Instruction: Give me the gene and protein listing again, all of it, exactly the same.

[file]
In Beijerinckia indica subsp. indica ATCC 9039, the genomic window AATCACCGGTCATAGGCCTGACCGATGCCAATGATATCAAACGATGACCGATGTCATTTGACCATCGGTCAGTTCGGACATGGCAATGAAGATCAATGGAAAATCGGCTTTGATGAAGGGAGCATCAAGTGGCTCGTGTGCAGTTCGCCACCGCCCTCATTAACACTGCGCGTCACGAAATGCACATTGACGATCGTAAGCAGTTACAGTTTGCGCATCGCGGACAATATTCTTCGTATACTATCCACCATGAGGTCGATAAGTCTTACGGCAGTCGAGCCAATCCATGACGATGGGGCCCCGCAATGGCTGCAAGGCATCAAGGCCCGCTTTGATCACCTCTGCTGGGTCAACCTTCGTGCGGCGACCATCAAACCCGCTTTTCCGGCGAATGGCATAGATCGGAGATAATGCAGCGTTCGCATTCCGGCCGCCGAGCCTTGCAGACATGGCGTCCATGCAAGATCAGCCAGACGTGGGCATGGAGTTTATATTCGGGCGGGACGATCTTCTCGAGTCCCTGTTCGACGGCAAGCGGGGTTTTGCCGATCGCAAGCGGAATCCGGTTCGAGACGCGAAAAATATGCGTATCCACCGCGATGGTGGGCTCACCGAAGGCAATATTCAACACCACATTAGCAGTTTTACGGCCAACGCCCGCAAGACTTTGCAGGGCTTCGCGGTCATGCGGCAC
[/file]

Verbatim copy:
In Beijerinckia indica subsp. indica ATCC 9039, the genomic window AATCACCGGTCATAGGCCTGACCGATGCCAATGATATCAAACGATGACCGATGTCATTTGACCATCGGTCAGTTCGGACATGGCAATGAAGATCAATGGAAAATCGGCTTTGATGAAGGGAGCATCAAGTGGCTCGTGTGCAGTTCGCCACCGCCCTCATTAACACTGCGCGTCACGAAATGCACATTGACGATCGTAAGCAGTTACAGTTTGCGCATCGCGGACAATATTCTTCGTATACTATCCACCATGAGGTCGATAAGTCTTACGGCAGTCGAGCCAATCCATGACGATGGGGCCCCGCAATGGCTGCAAGGCATCAAGGCCCGCTTTGATCACCTCTGCTGGGTCAACCTTCGTGCGGCGACCATCAAACCCGCTTTTCCGGCGAATGGCATAGATCGGAGATAATGCAGCGTTCGCATTCCGGCCGCCGAGCCTTGCAGACATGGCGTCCATGCAAGATCAGCCAGACGTGGGCATGGAGTTTATATTCGGGCGGGACGATCTTCTCGAGTCCCTGTTCGACGGCAAGCGGGGTTTTGCCGATCGCAAGCGGAATCCGGTTCGAGACGCGAAAAATATGCGTATCCACCGCGATGGTGGGCTCACCGAAGGCAATATTCAACACCACATTAGCAGTTTTACGGCCAACGCCCGCAAGACTTTGCAGGGCTTCGCGGTCATGCGGCAC